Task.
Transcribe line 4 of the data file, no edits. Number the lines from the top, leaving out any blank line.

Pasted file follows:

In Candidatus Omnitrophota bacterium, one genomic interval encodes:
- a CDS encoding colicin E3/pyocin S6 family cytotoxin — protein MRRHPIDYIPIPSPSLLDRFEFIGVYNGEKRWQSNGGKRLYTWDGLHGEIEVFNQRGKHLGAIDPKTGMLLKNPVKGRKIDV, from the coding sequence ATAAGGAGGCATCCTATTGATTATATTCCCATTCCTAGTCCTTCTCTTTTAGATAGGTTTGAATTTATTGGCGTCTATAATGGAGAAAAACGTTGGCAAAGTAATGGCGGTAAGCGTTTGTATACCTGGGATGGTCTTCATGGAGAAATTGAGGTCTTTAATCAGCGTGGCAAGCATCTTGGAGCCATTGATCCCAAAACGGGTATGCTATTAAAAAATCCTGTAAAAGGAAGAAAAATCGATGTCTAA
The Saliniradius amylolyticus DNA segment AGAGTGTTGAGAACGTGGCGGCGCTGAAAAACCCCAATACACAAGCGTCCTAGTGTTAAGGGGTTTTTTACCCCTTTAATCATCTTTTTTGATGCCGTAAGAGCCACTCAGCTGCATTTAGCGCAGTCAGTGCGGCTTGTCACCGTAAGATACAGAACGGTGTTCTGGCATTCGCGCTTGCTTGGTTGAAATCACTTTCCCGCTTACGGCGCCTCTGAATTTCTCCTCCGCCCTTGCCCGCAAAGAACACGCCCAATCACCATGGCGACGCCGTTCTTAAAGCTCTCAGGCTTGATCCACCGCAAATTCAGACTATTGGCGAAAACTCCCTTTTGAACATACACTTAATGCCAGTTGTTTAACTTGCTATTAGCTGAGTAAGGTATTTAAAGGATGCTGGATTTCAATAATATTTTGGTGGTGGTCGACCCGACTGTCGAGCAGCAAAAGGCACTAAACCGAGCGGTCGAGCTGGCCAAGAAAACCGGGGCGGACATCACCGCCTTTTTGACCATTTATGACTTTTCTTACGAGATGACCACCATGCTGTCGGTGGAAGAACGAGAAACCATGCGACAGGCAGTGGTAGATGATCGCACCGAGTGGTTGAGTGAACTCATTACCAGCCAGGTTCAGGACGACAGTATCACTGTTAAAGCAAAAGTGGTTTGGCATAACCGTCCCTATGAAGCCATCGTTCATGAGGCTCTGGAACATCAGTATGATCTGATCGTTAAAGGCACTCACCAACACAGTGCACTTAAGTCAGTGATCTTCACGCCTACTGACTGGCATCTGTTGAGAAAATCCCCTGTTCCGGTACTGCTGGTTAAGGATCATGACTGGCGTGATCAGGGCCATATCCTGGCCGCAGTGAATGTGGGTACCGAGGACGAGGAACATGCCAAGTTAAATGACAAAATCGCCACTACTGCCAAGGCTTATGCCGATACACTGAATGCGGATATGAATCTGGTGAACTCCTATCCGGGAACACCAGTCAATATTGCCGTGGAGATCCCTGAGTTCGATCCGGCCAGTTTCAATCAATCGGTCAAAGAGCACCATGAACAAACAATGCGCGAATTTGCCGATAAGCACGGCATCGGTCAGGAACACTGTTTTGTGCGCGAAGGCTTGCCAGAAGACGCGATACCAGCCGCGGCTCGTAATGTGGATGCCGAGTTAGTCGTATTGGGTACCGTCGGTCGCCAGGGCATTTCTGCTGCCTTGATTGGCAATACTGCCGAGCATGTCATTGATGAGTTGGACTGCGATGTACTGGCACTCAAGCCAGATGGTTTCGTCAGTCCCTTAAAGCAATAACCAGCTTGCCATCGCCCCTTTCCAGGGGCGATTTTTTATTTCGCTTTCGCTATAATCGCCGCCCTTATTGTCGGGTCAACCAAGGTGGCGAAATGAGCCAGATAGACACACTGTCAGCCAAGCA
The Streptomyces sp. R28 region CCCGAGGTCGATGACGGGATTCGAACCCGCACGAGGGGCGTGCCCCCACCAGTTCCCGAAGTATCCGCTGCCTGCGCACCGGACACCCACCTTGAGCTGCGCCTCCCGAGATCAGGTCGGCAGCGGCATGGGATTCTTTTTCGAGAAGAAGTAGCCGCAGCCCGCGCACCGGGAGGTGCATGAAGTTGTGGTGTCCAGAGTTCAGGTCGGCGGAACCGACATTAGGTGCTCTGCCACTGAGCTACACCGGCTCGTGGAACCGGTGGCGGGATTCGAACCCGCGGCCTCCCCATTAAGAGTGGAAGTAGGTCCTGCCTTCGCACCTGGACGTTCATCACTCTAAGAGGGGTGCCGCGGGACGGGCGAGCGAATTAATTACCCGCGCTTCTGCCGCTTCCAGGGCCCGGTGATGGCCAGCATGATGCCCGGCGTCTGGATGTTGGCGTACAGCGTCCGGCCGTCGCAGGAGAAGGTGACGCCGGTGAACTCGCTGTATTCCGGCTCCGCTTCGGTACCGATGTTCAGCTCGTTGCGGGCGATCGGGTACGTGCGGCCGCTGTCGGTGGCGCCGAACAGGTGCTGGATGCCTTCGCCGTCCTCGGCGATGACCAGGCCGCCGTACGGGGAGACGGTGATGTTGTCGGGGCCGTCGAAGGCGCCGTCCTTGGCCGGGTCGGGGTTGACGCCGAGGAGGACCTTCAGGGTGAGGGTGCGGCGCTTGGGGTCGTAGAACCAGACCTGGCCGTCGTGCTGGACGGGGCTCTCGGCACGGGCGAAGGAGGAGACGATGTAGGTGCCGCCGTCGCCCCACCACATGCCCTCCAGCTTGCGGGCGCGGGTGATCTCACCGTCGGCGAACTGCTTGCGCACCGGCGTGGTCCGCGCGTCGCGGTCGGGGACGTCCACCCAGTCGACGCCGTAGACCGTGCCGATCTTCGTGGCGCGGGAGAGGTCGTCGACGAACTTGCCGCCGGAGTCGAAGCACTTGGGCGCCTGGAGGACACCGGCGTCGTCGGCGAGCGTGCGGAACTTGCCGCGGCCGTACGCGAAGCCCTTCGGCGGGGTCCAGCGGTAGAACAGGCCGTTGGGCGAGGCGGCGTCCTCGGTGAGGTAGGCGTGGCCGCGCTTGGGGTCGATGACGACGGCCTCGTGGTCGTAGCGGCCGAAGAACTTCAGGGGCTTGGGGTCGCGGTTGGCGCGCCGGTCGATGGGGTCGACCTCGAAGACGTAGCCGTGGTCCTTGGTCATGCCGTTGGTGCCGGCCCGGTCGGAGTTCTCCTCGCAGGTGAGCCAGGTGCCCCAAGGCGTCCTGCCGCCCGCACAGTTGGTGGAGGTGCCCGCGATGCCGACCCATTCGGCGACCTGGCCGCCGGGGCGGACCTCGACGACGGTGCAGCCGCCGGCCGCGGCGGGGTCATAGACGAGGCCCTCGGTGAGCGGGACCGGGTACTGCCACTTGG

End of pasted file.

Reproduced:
The Streptomyces sp. R28 region CCCGAGGTCGATGACGGGATTCGAACCCGCACGAGGGGCGTGCCCCCACCAGTTCCCGAAGTATCCGCTGCCTGCGCACCGGACACCCACCTTGAGCTGCGCCTCCCGAGATCAGGTCGGCAGCGGCATGGGATTCTTTTTCGAGAAGAAGTAGCCGCAGCCCGCGCACCGGGAGGTGCATGAAGTTGTGGTGTCCAGAGTTCAGGTCGGCGGAACCGACATTAGGTGCTCTGCCACTGAGCTACACCGGCTCGTGGAACCGGTGGCGGGATTCGAACCCGCGGCCTCCCCATTAAGAGTGGAAGTAGGTCCTGCCTTCGCACCTGGACGTTCATCACTCTAAGAGGGGTGCCGCGGGACGGGCGAGCGAATTAATTACCCGCGCTTCTGCCGCTTCCAGGGCCCGGTGATGGCCAGCATGATGCCCGGCGTCTGGATGTTGGCGTACAGCGTCCGGCCGTCGCAGGAGAAGGTGACGCCGGTGAACTCGCTGTATTCCGGCTCCGCTTCGGTACCGATGTTCAGCTCGTTGCGGGCGATCGGGTACGTGCGGCCGCTGTCGGTGGCGCCGAACAGGTGCTGGATGCCTTCGCCGTCCTCGGCGATGACCAGGCCGCCGTACGGGGAGACGGTGATGTTGTCGGGGCCGTCGAAGGCGCCGTCCTTGGCCGGGTCGGGGTTGACGCCGAGGAGGACCTTCAGGGTGAGGGTGCGGCGCTTGGGGTCGTAGAACCAGACCTGGCCGTCGTGCTGGACGGGGCTCTCGGCACGGGCGAAGGAGGAGACGATGTAGGTGCCGCCGTCGCCCCACCACATGCCCTCCAGCTTGCGGGCGCGGGTGATCTCACCGTCGGCGAACTGCTTGCGCACCGGCGTGGTCCGCGCGTCGCGGTCGGGGACGTCCACCCAGTCGACGCCGTAGACCGTGCCGATCTTCGTGGCGCGGGAGAGGTCGTCGACGAACTTGCCGCCGGAGTCGAAGCACTTGGGCGCCTGGAGGACACCGGCGTCGTCGGCGAGCGTGCGGAACTTGCCGCGGCCGTACGCGAAGCCCTTCGGCGGGGTCCAGCGGTAGAACAGGCCGTTGGGCGAGGCGGCGTCCTCGGTGAGGTAGGCGTGGCCGCGCTTGGGGTCGATGACGACGGCCTCGTGGTCGTAGCGGCCGAAGAACTTCAGGGGCTTGGGGTCGCGGTTGGCGCGCCGGTCGATGGGGTCGACCTCGAAGACGTAGCCGTGGTCCTTGGTCATGCCGTTGGTGCCGGCCCGGTCGGAGTTCTCCTCGCAGGTGAGCCAGGTGCCCCAAGGCGTCCTGCCGCCCGCACAGTTGGTGGAGGTGCCCGCGATGCCGACCCATTCGGCGACCTGGCCGCCGGGGCGGACCTCGACGACGGTGCAGCCGCCGGCCGCGGCGGGGTCATAGACGAGGCCCTCGGTGAGCGGGACCGGGTACTGCCACTTGG